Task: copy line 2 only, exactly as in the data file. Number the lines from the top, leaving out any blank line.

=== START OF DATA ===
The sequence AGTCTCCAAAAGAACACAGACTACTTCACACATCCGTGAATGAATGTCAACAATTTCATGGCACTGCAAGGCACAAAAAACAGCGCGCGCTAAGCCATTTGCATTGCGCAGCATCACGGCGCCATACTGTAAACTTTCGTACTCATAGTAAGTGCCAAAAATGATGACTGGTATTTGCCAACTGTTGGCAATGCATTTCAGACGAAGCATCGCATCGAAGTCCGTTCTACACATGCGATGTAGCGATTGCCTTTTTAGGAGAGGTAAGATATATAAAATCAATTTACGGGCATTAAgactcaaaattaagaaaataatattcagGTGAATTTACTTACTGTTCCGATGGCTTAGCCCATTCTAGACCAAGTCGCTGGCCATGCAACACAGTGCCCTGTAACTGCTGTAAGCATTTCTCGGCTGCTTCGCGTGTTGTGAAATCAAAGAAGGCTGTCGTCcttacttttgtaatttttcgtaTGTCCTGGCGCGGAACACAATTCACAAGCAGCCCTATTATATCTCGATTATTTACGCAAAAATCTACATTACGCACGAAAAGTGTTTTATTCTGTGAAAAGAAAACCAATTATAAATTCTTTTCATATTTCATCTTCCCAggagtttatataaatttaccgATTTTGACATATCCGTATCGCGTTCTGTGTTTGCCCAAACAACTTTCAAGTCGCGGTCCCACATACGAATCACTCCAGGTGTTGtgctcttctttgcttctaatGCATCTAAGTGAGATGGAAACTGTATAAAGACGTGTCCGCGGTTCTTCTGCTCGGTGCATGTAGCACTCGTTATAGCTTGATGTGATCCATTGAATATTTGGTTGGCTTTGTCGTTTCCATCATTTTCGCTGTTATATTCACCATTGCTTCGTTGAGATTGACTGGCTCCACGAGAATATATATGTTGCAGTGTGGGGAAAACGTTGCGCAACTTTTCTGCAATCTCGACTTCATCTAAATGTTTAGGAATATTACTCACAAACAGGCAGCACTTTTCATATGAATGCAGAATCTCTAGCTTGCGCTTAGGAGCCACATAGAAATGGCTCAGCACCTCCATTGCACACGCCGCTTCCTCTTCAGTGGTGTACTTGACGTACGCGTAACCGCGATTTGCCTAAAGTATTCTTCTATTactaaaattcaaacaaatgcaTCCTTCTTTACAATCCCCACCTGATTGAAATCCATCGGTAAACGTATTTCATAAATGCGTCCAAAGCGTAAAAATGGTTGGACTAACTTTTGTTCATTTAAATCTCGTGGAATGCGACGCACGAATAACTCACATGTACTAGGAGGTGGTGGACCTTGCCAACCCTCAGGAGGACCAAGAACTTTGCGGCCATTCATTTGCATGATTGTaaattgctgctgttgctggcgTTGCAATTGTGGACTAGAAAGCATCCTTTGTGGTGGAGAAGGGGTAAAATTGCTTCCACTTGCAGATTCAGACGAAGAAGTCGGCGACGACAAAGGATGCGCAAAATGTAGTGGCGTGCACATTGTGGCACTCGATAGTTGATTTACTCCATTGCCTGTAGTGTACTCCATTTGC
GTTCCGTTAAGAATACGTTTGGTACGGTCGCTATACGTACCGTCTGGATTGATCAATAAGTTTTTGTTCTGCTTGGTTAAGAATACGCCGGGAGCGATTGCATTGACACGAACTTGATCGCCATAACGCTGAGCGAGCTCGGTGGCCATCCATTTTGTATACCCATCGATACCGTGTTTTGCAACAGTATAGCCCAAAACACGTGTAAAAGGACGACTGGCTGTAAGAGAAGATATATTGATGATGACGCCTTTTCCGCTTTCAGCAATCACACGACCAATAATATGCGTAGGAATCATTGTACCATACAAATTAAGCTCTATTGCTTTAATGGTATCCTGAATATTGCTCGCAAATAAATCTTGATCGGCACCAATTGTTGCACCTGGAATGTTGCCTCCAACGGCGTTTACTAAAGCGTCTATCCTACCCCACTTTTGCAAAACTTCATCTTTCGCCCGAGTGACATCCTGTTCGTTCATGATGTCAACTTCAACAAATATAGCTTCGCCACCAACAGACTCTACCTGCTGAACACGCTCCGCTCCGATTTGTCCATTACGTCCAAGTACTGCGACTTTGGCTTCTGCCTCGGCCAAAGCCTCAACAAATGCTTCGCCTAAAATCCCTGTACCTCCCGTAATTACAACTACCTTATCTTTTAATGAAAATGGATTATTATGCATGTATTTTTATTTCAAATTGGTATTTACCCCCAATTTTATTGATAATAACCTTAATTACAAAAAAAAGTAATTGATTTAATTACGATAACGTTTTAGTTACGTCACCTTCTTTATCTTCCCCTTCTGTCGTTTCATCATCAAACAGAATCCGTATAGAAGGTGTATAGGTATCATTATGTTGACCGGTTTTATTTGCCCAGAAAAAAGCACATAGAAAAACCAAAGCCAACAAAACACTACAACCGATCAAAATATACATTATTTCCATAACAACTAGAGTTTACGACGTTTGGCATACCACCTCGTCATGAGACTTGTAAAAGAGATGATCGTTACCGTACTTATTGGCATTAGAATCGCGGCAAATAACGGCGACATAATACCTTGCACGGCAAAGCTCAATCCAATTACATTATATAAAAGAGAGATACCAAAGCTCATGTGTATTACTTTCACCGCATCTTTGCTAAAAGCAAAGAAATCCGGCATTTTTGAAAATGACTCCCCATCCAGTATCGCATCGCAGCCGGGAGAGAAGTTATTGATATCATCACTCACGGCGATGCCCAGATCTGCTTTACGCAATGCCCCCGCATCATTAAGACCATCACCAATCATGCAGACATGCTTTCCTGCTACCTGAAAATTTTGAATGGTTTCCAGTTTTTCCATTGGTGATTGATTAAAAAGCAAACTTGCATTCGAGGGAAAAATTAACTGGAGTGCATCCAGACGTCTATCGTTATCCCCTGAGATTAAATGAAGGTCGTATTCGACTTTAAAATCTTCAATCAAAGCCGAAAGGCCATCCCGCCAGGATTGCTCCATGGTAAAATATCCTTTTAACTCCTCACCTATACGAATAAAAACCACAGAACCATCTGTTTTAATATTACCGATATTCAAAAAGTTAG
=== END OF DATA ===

GTTCCGTTAAGAATACGTTTGGTACGGTCGCTATACGTACCGTCTGGATTGATCAATAAGTTTTTGTTCTGCTTGGTTAAGAATACGCCGGGAGCGATTGCATTGACACGAACTTGATCGCCATAACGCTGAGCGAGCTCGGTGGCCATCCATTTTGTATACCCATCGATACCGTGTTTTGCAACAGTATAGCCCAAAACACGTGTAAAAGGACGACTGGCTGTAAGAGAAGATATATTGATGATGACGCCTTTTCCGCTTTCAGCAATCACACGACCAATAATATGCGTAGGAATCATTGTACCATACAAATTAAGCTCTATTGCTTTAATGGTATCCTGAATATTGCTCGCAAATAAATCTTGATCGGCACCAATTGTTGCACCTGGAATGTTGCCTCCAACGGCGTTTACTAAAGCGTCTATCCTACCCCACTTTTGCAAAACTTCATCTTTCGCCCGAGTGACATCCTGTTCGTTCATGATGTCAACTTCAACAAATATAGCTTCGCCACCAACAGACTCTACCTGCTGAACACGCTCCGCTCCGATTTGTCCATTACGTCCAAGTACTGCGACTTTGGCTTCTGCCTCGGCCAAAGCCTCAACAAATGCTTCGCCTAAAATCCCTGTACCTCCCGTAATTACAACTACCTTATCTTTTAATGAAAATGGATTATTATGCATGTATTTTTATTTCAAATTGGTATTTACCCCCAATTTTATTGATAATAACCTTAATTACAAAAAAAAGTAATTGATTTAATTACGATAACGTTTTAGTTACGTCACCTTCTTTATCTTCCCCTTCTGTCGTTTCATCATCAAACAGAATCCGTATAGAAGGTGTATAGGTATCATTATGTTGACCGGTTTTATTTGCCCAGAAAAAAGCACATAGAAAAACCAAAGCCAACAAAACACTACAACCGATCAAAATATACATTATTTCCATAACAACTAGAGTTTACGACGTTTGGCATACCACCTCGTCATGAGACTTGTAAAAGAGATGATCGTTACCGTACTTATTGGCATTAGAATCGCGGCAAATAACGGCGACATAATACCTTGCACGGCAAAGCTCAATCCAATTACATTATATAAAAGAGAGATACCAAAGCTCATGTGTATTACTTTCACCGCATCTTTGCTAAAAGCAAAGAAATCCGGCATTTTTGAAAATGACTCCCCATCCAGTATCGCATCGCAGCCGGGAGAGAAGTTATTGATATCATCACTCACGGCGATGCCCAGATCTGCTTTACGCAATGCCCCCGCATCATTAAGACCATCACCAATCATGCAGACATGCTTTCCTGCTACCTGAAAATTTTGAATGGTTTCCAGTTTTTCCATTGGTGATTGATTAAAAAGCAAACTTGCATTCGAGGGAAAAATTAACTGGAGTGCATCCAGACGTCTATCGTTATCCCCTGAGATTAAATGAAGGTCGTATTCGACTTTAAAATCTTCAATCAAAGCCGAAAGGCCATCCCGCCAGGATTGCTCCATGGTAAAATATCCTTTTAACTCCTCACCTATACGAATAAAAACCACAGAACCATCTGTTTTAATATTACCGATATTCAAAAAGTTAG